The European New Car Assessment Programme (Euro NCAP) has launched a new category that will grade assisted driving technology.
The leading European organisation that assesses the safety of new vehicles has developed a dedicated test and assessment protocol, and a grading system, for the emerging technology. The latest test series includes ten cars that offer Highway Assist: the Audi Q8, the BMW 3 Series, the Ford Kuga, the Mercedes GLE, the Nissan Juke, the Peugeot 2008, the Renault Clio, the Tesla Model 3, the Volkswagen Passat and the Volvo V60
According to NCAP, Highway Assist is what helps the driver to maintain a steady speed and keep a safe distance from the car in front and to position the vehicle in the centre of the lane. It is created by combining (intelligent) Adaptive Cruise Control (ACC) with Lane Centring (LC) features.
The new assessment focuses on two main areas: Assistance Competence, which is a balance between the technical competencies of the system (Vehicle Assistance) and the extent to which it keeps the driver alert and engaged (Driver Engagement); and Safety Backup, the car’s safety net in critical situations.
The way they are rated is very similar to the stars system used when evaluating crash safety results. While the Audi Q8 and the BMW 3 series were outstanding, the Tesla Model 3 scored poorly.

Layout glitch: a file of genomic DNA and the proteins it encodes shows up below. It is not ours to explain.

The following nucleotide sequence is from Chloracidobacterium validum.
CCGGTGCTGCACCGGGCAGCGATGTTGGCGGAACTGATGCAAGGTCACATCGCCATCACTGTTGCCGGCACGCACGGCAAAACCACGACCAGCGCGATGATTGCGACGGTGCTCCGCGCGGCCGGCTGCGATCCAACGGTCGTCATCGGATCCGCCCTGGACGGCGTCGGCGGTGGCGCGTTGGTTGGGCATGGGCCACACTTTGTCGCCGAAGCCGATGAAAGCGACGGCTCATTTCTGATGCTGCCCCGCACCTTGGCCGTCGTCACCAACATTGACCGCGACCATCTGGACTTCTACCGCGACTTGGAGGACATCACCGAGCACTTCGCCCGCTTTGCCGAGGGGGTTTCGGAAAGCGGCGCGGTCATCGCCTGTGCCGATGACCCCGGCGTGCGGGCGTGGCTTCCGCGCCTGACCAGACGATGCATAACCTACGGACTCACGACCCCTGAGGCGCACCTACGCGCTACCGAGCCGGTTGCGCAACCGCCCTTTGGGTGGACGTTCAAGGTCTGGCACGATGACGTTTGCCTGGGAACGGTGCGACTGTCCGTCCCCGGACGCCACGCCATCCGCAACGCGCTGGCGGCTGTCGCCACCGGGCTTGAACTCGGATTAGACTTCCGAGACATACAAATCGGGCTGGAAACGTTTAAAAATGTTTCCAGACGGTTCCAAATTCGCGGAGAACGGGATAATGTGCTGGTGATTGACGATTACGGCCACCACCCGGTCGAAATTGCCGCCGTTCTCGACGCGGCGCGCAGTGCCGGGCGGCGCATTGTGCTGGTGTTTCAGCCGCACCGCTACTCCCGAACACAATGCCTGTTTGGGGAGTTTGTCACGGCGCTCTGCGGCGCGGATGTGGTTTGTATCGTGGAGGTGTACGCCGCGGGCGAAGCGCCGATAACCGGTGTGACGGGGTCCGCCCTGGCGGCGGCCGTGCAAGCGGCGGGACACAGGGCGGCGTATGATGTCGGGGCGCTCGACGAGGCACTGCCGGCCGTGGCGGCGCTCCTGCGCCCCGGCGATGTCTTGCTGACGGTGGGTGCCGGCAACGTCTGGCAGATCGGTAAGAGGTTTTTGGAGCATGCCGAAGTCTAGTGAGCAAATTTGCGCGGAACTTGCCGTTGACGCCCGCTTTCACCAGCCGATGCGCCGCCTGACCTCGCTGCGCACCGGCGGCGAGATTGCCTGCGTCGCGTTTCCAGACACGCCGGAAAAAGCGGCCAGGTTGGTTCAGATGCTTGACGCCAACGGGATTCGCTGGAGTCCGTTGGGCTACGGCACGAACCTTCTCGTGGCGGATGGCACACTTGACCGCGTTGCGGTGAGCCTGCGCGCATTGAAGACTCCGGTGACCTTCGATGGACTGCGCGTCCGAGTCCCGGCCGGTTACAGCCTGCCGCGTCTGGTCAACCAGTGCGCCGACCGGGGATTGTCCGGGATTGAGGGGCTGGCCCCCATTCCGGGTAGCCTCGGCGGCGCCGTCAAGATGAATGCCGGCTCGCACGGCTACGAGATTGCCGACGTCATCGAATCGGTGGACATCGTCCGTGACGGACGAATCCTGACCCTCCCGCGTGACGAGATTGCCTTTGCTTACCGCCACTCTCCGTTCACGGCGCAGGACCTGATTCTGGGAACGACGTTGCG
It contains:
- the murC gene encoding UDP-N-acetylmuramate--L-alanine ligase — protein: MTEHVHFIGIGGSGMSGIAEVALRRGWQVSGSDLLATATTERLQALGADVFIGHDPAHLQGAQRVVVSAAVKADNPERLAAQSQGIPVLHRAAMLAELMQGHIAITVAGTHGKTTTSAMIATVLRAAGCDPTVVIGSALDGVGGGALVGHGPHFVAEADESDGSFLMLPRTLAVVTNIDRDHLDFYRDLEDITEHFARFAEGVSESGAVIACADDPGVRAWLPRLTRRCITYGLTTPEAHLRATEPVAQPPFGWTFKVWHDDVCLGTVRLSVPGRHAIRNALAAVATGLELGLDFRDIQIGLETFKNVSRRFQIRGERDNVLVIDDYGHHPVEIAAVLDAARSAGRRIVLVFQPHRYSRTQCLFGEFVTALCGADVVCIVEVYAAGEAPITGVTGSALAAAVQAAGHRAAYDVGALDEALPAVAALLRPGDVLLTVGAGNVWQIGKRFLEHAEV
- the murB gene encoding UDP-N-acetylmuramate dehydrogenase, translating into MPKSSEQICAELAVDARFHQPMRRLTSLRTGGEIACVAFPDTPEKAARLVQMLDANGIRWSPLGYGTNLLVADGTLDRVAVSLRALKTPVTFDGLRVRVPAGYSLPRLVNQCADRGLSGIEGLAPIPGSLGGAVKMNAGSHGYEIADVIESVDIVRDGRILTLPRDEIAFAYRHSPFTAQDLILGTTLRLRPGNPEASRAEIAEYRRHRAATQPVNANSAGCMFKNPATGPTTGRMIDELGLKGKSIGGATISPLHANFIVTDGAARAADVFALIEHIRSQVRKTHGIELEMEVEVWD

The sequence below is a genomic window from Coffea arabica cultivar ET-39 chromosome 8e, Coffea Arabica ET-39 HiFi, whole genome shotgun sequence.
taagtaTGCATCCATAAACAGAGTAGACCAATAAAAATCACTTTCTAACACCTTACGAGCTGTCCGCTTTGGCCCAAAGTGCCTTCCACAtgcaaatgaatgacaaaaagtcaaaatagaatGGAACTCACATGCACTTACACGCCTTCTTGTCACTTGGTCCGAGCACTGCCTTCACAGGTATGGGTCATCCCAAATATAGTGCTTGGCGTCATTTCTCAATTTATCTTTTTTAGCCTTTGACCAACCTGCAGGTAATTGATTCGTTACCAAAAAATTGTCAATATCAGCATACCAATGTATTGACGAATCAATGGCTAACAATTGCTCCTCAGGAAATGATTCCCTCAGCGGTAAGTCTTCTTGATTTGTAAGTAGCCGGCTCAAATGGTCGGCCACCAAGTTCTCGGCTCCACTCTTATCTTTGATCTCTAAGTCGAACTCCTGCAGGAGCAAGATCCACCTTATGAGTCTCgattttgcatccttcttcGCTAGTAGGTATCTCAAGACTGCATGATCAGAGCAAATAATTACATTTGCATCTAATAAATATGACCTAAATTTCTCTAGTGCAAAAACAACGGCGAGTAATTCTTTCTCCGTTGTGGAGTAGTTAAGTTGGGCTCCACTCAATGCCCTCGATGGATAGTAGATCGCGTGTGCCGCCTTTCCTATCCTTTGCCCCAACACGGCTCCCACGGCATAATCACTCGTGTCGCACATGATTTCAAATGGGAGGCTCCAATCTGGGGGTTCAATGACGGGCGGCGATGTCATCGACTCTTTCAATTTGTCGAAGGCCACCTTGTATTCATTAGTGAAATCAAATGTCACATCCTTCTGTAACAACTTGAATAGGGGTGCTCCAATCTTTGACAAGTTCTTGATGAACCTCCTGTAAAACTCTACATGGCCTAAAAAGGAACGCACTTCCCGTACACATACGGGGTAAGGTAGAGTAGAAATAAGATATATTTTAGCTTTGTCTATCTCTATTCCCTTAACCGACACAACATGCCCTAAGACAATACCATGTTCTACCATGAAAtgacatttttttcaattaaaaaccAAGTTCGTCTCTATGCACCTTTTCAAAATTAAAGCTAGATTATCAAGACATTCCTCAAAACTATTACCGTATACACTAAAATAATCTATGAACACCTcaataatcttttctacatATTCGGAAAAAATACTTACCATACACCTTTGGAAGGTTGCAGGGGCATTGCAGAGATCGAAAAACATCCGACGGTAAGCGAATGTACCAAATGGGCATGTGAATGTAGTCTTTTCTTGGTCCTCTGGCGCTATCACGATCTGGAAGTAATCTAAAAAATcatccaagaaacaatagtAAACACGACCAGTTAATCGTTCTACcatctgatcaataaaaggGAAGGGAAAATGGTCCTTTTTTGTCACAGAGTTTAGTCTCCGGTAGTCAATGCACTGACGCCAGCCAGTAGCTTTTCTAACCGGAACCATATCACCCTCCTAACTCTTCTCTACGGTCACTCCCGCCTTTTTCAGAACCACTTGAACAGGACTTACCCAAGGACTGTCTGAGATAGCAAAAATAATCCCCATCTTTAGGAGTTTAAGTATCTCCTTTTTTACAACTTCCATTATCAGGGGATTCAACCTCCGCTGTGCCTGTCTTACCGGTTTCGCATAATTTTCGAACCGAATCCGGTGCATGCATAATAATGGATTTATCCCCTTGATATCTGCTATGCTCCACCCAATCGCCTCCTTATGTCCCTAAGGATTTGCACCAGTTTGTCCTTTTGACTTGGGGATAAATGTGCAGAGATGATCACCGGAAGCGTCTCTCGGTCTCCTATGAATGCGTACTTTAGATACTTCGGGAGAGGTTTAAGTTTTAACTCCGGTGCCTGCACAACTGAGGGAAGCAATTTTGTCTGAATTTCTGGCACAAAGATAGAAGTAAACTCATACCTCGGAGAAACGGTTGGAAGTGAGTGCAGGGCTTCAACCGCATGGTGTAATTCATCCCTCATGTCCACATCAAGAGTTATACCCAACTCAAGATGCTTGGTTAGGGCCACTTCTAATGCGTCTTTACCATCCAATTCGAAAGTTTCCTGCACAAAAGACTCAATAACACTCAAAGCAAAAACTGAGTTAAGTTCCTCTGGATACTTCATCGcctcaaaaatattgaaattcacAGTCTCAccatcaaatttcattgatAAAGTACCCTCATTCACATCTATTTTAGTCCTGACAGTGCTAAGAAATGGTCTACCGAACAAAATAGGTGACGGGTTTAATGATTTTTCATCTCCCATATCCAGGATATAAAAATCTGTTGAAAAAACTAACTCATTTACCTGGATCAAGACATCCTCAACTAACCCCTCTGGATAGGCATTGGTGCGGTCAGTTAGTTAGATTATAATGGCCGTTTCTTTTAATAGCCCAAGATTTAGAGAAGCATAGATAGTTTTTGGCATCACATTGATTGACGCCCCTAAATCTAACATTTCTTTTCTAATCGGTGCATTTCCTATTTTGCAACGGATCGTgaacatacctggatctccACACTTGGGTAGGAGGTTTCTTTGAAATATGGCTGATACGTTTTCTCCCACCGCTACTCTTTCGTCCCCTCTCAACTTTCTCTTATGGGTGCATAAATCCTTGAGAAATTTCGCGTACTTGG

According to the NCAP, even though Tesla is a pioneer of self-driving technology, its “Autopilot” system does little to keep the driver engaged. Its distinct steering strategy gives the impression that either the car is driving itself or the driver has full control, and the system is more authoritarian than cooperative. The California manufacturer system was ranked as ‘Moderate’, which is a 2 out of 4 score. However, the Volvo V60 and Volkswagen Passat received the same score, while the Renault Clio and Peugeot 2008 received only one out of four.
According to Michiel van Ratingen, Euro NCAP Secretary General, assisted driving technology offers multiple benefits and enhances the overall safety of the driving. However, certain automakers must make improvements.
“The best systems offer a balance between the amount of assistance they provide and the level of driver engagement – and should be supported by an effective safety backup,” he said. “The results of this round of tests demonstrate that driving assistance is fast becoming better and more readily available, but until driver monitoring is significantly improved, the driver needs to remain responsible at all times.”
The full ratings for all ten vehicles are available here.